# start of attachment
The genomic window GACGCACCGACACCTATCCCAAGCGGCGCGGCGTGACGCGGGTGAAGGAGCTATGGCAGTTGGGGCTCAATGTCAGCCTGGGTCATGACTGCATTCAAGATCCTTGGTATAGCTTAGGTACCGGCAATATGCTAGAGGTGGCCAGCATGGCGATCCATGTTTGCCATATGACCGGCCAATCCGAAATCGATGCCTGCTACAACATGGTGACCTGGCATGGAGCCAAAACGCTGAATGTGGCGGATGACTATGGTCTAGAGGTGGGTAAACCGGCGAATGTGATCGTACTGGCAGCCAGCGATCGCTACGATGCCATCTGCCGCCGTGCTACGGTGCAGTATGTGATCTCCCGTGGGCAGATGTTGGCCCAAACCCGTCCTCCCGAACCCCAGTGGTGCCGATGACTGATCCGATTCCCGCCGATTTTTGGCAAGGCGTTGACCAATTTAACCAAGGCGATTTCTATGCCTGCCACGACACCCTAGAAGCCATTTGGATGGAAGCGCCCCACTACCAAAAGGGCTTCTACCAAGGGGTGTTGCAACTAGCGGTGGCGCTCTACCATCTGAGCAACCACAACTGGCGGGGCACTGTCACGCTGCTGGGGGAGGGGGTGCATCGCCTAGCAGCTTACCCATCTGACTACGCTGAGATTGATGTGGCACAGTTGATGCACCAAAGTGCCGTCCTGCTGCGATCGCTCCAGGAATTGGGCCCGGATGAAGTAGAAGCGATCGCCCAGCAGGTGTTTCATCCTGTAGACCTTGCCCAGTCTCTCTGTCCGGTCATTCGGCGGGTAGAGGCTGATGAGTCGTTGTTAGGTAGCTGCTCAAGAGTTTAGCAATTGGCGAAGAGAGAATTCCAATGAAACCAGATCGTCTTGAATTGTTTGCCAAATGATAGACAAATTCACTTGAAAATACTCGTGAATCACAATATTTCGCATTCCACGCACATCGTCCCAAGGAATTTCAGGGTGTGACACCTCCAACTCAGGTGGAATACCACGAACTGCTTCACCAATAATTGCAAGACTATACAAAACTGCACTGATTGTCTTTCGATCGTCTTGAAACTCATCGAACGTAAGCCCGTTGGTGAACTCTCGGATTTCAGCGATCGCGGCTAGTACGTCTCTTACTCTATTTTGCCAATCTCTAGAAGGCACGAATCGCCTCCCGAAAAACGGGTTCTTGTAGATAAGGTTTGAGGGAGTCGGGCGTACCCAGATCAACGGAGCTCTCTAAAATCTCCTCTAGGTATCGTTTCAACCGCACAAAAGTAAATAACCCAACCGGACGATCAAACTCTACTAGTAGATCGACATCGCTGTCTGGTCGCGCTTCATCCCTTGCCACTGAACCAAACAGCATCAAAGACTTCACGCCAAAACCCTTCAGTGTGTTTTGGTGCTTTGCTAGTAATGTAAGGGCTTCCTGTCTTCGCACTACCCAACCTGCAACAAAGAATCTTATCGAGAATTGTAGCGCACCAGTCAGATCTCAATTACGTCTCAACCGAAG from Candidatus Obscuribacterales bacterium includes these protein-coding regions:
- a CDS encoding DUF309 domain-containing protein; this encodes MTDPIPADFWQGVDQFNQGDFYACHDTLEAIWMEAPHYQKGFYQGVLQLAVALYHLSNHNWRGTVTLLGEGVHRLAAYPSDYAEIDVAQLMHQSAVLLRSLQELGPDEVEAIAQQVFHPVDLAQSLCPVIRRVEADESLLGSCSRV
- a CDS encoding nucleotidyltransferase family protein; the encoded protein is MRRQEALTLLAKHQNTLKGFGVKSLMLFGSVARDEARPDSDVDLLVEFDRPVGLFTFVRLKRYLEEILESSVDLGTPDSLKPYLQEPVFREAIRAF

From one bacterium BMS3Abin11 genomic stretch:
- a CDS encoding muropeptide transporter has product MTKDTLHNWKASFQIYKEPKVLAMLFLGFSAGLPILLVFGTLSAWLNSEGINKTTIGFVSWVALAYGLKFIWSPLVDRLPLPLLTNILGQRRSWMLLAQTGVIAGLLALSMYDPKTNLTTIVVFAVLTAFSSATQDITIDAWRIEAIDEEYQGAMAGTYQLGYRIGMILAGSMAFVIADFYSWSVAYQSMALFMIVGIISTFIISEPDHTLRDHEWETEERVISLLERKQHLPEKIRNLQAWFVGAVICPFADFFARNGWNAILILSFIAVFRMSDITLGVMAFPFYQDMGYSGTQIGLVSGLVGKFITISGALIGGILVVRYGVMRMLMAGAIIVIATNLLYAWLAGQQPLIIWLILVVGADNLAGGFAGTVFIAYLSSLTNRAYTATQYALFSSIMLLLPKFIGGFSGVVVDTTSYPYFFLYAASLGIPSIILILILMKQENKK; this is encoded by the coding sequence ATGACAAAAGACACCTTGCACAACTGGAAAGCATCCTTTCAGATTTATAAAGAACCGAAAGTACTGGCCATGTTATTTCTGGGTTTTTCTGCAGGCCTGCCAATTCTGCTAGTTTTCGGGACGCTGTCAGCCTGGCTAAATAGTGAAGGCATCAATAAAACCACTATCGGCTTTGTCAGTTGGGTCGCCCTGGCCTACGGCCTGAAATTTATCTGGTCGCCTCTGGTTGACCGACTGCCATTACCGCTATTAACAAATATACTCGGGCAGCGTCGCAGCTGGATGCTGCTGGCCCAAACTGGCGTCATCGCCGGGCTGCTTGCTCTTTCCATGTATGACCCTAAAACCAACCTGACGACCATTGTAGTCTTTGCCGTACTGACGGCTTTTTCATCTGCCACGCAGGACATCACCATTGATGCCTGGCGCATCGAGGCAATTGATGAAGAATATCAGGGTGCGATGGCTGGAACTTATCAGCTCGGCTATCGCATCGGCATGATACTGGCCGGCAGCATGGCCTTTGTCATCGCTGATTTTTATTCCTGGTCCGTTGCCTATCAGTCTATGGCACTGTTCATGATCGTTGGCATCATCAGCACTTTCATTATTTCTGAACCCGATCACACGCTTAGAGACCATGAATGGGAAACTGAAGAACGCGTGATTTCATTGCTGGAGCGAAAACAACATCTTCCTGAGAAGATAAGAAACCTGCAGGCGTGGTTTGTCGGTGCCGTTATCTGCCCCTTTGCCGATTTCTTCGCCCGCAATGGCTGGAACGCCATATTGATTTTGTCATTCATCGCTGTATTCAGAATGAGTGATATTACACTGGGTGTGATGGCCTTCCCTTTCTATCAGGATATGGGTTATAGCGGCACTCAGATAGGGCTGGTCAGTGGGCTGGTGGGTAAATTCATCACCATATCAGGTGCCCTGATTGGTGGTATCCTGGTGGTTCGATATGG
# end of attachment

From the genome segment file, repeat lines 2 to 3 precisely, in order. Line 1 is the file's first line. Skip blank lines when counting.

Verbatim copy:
- a CDS encoding DUF309 domain-containing protein; this encodes MTDPIPADFWQGVDQFNQGDFYACHDTLEAIWMEAPHYQKGFYQGVLQLAVALYHLSNHNWRGTVTLLGEGVHRLAAYPSDYAEIDVAQLMHQSAVLLRSLQELGPDEVEAIAQQVFHPVDLAQSLCPVIRRVEADESLLGSCSRV
- a CDS encoding nucleotidyltransferase family protein; the encoded protein is MRRQEALTLLAKHQNTLKGFGVKSLMLFGSVARDEARPDSDVDLLVEFDRPVGLFTFVRLKRYLEEILESSVDLGTPDSLKPYLQEPVFREAIRAF